1st cycle part-time – grants and loans for living costs are not available.

1st cycle – all institutions charging more than GBP 6 000 must offer National Scholarship Programme (NSP) awards to students from disadvantaged backgrounds. Awards include bursaries, fee waivers and 'in-kind' support. Many institutions also offer other bursaries and scholarships aimed at students from under-represented groups.

2nd cycle – with the exception of a few specific disciplines, such as teaching, social work and some health professions, the majority of students following taught programmes are self-financing. There is some support for students on doctoral research programmes (which may incorporate masters level study). The Research Councils set a minimum level for this stipend which for 2013/14 is GBP 13 726 per year.

2nd cycle – around 60 % of students on taught programmes and 30 % of research students do not receive any support towards tuition fees or living costs.
1st cycle full-time – the support package includes a loan for living costs for all students. The maximum for students living in the family home is GBP 4 375. For students living away from the family home the maximum is GBP 5 500 outside London and GBP 7 675 in London. The amount is reduced for students who receive a need based grant. Repayments as for tuition fee loans.

1st cycle part-time – grants and loans for living costs are not available.1st cycle – all institutions charging more than GBP 6 000 must offer National Scholarship Programme (NSP) awards to students from disadvantaged backgrounds. Awards include bursaries, fee waivers and 'in-kind' support. Many institutions also offer other bursaries and scholarships aimed at students from under-represented groups.

2nd cycle – with the exception of a few specific disciplines, such as teaching, social work and some health professions, the majority of students following taught programmes are self-financing. There is some support for students on doctoral research programmes (which may incorporate masters level study). The Research Councils set a minimum level for this stipend which for 2013/14 is GBP 13 726 per year.

2nd cycle – around 60 % of students on taught programmes and 30 % of research students do not receive any support towards tuition fees or living costs.
Estonia 2013/14 - grants and loans
From 2013/14, a new study grant system is implemented. The new system is need-based. Grants vary from EUR 75 to 220 per month and depend mostly on students and/or his/her family income.

Grants are available to approximately 17 % of all students in the 1st and 2nd cycle together. The basic grant is EUR 55.93/month and the additional grant EUR 28.13/month. These grants are currently primarily based on merit.

Students can receive grants for 10 months per academic year.
Full-time students can apply for state guaranteed loans. Estonian citizens or persons with a permanent residence permit, with full-time studies, according to curricula, of nine months or more has the right to obtain a study loan. Some exemptions are envisaged by the law. The maximum amount is EUR 1 920/academic year.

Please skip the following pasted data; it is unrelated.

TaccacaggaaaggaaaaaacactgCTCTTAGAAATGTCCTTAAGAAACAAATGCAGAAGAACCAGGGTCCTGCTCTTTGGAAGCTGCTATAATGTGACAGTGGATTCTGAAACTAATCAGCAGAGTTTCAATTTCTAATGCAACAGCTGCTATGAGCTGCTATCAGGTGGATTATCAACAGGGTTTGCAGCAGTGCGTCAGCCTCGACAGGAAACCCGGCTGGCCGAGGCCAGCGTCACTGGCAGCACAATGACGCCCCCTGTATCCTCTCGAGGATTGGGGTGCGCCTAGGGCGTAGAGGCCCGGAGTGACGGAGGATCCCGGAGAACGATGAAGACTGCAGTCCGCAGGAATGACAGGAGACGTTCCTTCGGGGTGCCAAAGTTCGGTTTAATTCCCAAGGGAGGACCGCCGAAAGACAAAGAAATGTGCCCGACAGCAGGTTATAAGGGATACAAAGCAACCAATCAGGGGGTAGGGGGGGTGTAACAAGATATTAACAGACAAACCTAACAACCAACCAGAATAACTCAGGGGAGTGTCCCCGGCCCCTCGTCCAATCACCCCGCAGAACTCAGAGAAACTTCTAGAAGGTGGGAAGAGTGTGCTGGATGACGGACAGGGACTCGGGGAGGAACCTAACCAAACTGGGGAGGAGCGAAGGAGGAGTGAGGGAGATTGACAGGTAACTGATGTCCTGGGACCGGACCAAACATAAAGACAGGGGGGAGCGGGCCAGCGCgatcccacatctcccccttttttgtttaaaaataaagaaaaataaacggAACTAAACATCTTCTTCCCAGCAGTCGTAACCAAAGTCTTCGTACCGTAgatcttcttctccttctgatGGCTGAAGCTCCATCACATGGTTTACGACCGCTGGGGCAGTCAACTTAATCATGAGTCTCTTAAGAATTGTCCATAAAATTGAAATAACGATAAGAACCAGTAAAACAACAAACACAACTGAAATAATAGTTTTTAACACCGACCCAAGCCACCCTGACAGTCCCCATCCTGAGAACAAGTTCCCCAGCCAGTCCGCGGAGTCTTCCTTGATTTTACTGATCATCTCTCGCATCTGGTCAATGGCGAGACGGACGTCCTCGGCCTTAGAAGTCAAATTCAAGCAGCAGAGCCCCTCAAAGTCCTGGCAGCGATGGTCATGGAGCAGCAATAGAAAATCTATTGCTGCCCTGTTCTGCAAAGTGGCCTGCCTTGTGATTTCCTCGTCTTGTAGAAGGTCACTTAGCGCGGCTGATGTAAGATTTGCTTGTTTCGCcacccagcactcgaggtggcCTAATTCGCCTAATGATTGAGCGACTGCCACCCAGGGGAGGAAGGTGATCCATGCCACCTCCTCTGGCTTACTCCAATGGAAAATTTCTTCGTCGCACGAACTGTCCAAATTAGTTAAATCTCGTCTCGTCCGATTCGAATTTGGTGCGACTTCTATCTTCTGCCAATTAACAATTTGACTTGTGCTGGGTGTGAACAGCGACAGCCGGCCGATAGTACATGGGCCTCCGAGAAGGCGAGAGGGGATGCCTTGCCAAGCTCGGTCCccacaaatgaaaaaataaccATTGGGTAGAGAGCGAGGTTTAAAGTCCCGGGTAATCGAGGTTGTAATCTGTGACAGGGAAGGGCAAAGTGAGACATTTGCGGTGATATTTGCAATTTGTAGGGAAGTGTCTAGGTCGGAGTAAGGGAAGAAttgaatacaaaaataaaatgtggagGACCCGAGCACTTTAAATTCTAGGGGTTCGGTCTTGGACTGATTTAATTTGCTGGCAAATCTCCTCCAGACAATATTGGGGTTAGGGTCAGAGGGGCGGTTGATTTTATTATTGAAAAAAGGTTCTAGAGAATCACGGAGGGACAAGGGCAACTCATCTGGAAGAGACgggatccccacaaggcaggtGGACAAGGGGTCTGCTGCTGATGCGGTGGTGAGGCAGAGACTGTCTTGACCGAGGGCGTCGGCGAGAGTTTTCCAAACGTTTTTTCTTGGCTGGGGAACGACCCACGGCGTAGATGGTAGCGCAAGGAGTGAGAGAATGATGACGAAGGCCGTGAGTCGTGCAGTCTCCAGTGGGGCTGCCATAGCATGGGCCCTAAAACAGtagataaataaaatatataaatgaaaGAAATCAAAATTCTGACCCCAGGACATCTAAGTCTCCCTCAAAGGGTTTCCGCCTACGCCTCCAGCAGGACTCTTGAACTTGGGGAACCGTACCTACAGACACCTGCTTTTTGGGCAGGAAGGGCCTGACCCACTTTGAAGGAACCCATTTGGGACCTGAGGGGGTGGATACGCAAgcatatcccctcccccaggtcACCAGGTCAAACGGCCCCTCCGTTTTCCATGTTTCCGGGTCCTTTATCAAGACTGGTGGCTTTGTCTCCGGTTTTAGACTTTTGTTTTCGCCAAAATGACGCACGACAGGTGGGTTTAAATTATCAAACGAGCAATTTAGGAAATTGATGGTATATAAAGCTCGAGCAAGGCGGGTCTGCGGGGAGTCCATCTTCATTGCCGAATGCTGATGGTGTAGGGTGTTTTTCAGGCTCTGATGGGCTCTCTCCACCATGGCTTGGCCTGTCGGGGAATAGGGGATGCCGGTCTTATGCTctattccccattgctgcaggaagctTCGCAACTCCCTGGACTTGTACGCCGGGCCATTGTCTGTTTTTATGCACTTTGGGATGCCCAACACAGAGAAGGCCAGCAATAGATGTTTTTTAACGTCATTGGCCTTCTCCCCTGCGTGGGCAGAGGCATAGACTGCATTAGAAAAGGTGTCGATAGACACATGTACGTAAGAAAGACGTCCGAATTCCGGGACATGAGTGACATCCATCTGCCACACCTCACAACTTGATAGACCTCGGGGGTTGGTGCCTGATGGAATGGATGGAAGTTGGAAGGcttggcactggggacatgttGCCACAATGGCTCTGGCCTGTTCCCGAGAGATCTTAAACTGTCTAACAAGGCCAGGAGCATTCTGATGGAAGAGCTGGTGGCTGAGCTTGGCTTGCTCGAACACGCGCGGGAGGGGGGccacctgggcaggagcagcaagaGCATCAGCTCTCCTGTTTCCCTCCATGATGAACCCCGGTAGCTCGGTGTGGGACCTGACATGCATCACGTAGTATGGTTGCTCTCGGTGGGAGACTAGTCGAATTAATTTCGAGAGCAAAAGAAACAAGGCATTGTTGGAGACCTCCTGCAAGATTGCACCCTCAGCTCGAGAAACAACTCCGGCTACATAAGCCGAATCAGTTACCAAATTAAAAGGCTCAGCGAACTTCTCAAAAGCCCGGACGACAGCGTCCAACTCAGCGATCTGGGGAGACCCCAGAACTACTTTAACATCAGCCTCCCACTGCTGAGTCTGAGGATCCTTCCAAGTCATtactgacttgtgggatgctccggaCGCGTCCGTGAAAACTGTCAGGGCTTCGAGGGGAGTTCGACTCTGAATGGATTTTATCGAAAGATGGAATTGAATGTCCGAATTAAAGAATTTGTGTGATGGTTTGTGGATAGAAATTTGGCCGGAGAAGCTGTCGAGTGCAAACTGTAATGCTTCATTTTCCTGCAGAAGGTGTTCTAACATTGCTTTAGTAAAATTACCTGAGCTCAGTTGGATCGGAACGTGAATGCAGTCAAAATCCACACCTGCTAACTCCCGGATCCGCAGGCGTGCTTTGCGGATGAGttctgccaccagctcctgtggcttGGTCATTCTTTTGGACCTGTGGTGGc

Finland 2013/14 - grants and loans
Study grant (SG), for which a certain number of credits is required, is available for the regular length of study and depends on age and whether the student lives with parent(s). Amounts range from EUR 55 to 298/month.

A housing supplement (HS) covers 80 % of the rent for students living independently. The maximum amount is EUR 201.60/month.

SG and HS are available only if the student's income is below EUR 11 850/year. This is not an absolute maximum but refers to a typical situation where the student receives aid for nine months: For each month during which you receive study grant or housing supplement, the exempt amount is on average EUR 660, and for each aid-free month EUR 1 970. Assuming that you received aid for 9 months, you would be allowed to have up to EUR 11 850 a year in other income. The income may be earned at any time during the calendar year.

SG and HS can be taken 12 months a year, but typically they are taken 9 months. Hence, a common amount is EUR 7 196 (of which EUR 2 700 is a student loan, which is used only by 40 % of students in higher education).
Study loans of EUR 300/month are government guaranteed. Higher education students admitted from August 2005 who graduate in the normative time are entitled to tax deduction for study loans.
France 2013/14 - grants and loans
Grants are awarded on the basis of financial need to students that are less than 28 years of age.

The amount awarded for the need-based grant depends on the assessment of social criteria. Students are classified into categories based on the family income; within the framework of a reform of the grants (2013), a new category has been created for lower middle-class students, and a new one for the most deprived students. All grant holders get tuition for free and social security contribution waivers (EUR 211). In 2013/14 the amount of the annual grant varies from EUR 0 (for lower middle-class students who only get the waivers) to EUR 5 500. In addition, students having a need-based grant can get a complementary merit-based grant (based on school performance from the baccalauréat results) which amounts to EUR 1 800.
Loans are also available. In 2008, the Ministry of Higher Education and Research started a new policy to get loans easier for all students aged less than 28. It provides loans with a maximum amount of EUR 15 000, guaranteed by a special fund 'OSEO'. Less than 0.1 % of university students take out such a loan.
Germany 2013/14 - grants and loans